The National Rifle Association will hold a special meeting on the group's bankruptcy in Dallas on Sunday amid private grumblings from board members who claim the group's lawyers intentionally left them in the dark, according to a notice obtained by the Washington Free Beacon.
NRA leaders will brief the board about its bankruptcy strategy, which was sold to board members as a way to avoid dissolution at the hands of the New York attorney general, according to an official notice sent to board members on March 2. NRA president Carolyn Meadows sent the short-notice invitation to the group's 76 board members, as she and the nation's top gun-rights group attempt to present a unified front to a federal bankruptcy court.
"The sole purpose of the meeting is to provide a briefing to the Board regarding the NRA’s reorganization plan and the legal matters overseen by the Special Litigation Committee, and to take any necessary action directly related to those matters," the letter said.
The meeting comes after board member Phillip Journey accused NRA lawyers of misleading the board about the creation of the Special Litigation Committee and the bankruptcy in a court filing. Journey, a Kansas family court judge, told the Free Beacon the board was not made aware of the bankruptcy plan when it voted to empower the committee in a Jan. 7, 2021 meeting. He said he found out about it when his daughter texted him a news story.
"You could have seen the top of my car blow off with my head," Journey said. "Because I knew what that meant. It meant that those three lawyers committed a lie of omission of material facts to the board of directors…. Nobody said bankruptcy."
William A. Brewer III, counsel to the NRA, said Journey is mistaken.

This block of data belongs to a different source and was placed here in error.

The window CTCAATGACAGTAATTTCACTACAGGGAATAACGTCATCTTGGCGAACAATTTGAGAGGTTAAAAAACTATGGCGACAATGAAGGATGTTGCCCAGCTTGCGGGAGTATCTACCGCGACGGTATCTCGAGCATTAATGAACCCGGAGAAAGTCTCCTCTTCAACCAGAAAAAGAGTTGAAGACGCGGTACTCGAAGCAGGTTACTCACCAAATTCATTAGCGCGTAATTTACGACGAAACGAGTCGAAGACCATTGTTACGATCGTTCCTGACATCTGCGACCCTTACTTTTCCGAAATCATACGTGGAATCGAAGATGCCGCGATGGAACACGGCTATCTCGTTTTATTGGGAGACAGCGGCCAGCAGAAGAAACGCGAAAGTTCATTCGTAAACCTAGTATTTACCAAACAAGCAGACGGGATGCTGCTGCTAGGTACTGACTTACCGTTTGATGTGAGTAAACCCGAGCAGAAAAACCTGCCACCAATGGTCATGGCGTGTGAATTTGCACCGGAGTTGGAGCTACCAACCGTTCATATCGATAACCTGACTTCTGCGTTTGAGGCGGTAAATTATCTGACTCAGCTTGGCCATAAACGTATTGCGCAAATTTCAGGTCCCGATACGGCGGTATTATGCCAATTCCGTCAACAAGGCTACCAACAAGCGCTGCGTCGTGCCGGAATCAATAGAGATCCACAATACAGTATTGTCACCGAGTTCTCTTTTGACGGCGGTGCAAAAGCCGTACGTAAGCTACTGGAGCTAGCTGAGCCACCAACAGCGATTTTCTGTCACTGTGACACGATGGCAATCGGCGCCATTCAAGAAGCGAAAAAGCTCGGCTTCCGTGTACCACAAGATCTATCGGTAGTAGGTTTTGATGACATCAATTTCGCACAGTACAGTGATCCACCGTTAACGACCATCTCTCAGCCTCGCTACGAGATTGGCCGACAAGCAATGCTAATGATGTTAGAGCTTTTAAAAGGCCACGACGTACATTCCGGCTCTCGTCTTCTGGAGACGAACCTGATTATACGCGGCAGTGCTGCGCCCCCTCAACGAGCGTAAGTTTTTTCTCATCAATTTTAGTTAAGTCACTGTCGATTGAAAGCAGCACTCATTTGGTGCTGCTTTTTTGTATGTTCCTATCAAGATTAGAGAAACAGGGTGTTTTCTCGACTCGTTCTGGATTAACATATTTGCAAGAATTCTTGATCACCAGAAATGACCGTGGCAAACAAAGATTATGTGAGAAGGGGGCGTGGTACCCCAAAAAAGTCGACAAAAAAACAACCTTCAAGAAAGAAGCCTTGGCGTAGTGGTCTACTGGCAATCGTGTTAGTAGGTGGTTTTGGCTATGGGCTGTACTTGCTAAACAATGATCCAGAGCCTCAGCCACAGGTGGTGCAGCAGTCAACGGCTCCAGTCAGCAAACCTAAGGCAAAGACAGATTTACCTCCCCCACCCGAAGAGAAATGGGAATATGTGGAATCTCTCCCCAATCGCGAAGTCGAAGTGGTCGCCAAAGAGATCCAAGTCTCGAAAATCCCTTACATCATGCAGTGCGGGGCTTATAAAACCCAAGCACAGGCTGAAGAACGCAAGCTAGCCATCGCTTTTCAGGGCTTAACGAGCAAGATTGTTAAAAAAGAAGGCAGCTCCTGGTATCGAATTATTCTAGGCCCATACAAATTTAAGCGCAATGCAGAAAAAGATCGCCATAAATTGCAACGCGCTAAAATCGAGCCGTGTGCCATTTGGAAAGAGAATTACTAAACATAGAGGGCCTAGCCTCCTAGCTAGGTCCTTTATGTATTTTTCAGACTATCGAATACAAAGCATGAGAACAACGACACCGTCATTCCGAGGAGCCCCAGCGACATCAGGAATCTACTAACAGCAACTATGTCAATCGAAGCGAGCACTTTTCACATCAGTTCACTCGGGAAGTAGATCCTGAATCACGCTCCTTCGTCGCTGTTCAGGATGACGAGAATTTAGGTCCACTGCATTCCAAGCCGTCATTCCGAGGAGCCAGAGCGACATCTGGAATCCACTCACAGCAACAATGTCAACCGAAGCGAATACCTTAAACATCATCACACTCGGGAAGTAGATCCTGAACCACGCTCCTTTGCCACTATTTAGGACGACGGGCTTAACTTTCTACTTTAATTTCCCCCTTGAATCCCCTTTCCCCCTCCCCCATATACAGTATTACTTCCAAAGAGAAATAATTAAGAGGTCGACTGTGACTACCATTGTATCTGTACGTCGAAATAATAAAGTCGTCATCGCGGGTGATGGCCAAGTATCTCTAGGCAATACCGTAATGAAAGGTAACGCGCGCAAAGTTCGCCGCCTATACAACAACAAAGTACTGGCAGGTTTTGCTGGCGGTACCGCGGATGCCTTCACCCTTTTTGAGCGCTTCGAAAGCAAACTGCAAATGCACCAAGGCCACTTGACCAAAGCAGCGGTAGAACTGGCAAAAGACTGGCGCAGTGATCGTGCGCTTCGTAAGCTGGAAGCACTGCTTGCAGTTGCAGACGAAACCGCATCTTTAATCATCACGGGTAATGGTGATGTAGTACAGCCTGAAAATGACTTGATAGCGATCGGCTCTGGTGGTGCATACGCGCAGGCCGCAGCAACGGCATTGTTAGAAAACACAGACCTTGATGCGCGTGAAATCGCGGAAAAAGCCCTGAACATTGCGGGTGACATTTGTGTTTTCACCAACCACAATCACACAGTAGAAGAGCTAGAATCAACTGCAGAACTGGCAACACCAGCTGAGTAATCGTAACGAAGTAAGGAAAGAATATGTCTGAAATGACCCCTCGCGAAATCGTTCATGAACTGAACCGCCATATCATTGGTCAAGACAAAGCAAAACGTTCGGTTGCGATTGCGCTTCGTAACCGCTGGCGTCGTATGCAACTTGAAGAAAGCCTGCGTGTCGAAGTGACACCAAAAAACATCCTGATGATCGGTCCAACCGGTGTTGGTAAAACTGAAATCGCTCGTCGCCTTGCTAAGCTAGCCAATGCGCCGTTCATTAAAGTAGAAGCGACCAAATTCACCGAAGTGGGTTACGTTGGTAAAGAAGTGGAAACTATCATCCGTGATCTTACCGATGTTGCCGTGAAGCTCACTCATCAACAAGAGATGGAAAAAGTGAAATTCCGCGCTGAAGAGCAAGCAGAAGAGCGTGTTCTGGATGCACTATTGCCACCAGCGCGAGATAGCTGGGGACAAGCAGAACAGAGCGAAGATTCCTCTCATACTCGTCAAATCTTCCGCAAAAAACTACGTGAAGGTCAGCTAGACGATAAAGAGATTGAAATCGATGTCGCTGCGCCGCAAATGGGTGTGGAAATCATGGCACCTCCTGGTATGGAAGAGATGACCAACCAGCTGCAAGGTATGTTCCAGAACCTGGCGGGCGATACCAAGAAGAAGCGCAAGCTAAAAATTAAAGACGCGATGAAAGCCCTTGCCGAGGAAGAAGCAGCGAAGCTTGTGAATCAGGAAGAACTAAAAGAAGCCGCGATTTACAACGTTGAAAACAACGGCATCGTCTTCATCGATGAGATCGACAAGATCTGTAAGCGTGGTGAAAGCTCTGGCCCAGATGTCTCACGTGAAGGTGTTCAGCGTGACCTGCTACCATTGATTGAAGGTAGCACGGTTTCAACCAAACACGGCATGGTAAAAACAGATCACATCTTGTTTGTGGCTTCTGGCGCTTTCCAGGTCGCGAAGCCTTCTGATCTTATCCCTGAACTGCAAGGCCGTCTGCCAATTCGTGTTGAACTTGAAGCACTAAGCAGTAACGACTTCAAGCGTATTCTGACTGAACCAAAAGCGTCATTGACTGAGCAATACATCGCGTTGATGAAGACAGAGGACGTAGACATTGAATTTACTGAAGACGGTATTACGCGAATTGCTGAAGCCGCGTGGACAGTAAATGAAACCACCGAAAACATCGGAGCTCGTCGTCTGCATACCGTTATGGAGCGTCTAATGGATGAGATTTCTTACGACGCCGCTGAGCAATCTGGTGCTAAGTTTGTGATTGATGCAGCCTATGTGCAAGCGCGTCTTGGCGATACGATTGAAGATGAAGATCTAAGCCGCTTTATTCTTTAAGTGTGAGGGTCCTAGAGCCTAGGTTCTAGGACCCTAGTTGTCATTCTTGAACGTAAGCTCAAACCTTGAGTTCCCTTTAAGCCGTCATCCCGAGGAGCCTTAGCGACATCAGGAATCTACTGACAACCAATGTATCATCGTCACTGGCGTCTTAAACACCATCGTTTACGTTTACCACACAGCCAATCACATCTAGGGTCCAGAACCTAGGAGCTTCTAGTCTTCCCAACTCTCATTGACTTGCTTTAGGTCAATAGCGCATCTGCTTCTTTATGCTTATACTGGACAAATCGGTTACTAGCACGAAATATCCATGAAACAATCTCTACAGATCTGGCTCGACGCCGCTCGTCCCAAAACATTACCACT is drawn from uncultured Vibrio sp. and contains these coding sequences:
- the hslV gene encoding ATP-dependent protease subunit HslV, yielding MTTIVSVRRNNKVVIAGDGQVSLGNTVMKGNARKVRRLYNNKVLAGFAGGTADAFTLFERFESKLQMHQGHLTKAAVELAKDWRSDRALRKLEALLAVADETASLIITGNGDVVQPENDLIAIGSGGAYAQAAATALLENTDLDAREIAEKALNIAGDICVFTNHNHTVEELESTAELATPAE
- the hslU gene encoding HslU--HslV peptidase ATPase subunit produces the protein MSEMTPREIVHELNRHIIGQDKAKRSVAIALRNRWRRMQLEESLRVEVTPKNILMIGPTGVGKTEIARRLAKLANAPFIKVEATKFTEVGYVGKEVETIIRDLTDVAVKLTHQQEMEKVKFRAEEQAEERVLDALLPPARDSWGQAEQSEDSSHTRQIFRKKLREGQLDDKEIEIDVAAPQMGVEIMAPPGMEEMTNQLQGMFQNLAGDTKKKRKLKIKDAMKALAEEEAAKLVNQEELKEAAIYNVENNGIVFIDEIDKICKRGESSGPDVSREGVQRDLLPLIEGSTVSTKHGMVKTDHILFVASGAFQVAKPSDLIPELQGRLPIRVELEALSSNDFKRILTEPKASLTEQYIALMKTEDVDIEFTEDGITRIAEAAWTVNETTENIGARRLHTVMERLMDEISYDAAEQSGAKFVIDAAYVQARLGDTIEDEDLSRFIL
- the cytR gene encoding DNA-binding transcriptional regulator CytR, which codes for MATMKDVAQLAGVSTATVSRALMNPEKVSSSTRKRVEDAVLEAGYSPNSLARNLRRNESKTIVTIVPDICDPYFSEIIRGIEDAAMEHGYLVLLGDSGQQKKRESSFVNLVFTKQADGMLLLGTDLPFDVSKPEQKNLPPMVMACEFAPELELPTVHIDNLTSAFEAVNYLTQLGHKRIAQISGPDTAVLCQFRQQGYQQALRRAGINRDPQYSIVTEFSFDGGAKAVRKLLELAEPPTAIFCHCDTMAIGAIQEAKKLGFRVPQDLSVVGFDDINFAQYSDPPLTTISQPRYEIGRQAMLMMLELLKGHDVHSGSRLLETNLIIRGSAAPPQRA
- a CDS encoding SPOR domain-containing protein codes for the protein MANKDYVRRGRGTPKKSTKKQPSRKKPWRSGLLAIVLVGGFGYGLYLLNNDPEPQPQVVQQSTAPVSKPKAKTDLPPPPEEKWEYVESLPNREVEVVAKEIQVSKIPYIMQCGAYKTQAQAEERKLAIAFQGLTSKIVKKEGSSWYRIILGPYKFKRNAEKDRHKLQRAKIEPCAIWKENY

"Judge Journey purportedly supports the mission of the NRA and claims not to oppose the Association seeking to reincorporate in Texas," he said in a statement. "Unfortunately, he seems to mistakenly believe the NRA reorganization plan did not follow board and internal protocol. This plan was undertaken in full compliance with NRA policy. The plan has been widely endorsed by NRA board members, NRA members, elected officials, and other key stakeholders."
Journey said he had voted to support the committee, but had no idea the group's leadership and legal advisers had planned to go into bankruptcy. He disputed NRA filings that claimed board members were properly informed. Those filings were signed by embattled executive vice president Wayne LaPierre, who was not present at the meeting when the committee was discussed, according to Journey. The Kansas jurist believes the law has been violated and he has a duty to report it to the court.
"It certainly was a fraud perpetrated on the court," Journey said. "I told them all when I got on the board, ‘Look, I'm a judge. I'm a mandatory reporter. Whatever we do, we got to be on the up and up.'"
Journey was named to the board for the second time in 2020. He said he only wants what is best for the NRA membership, but added those goals can only be realized if board members are properly informed of the organization's dealings. He has also asked the bankruptcy court to appoint an independent examiner to go through the group's finances.
"Once they did that in the January 7 board meeting, everything else is pretty much set in stone. You know, I mean, my decisions are made for me," Journey said. "It kills me. It really does. I'm losing friends I've had for decades because I've got to do the right thing. I never wanted anything like this to happen."
The board meeting will be held at the Omni Dallas Hotel on March 14 beginning at 10 a.m.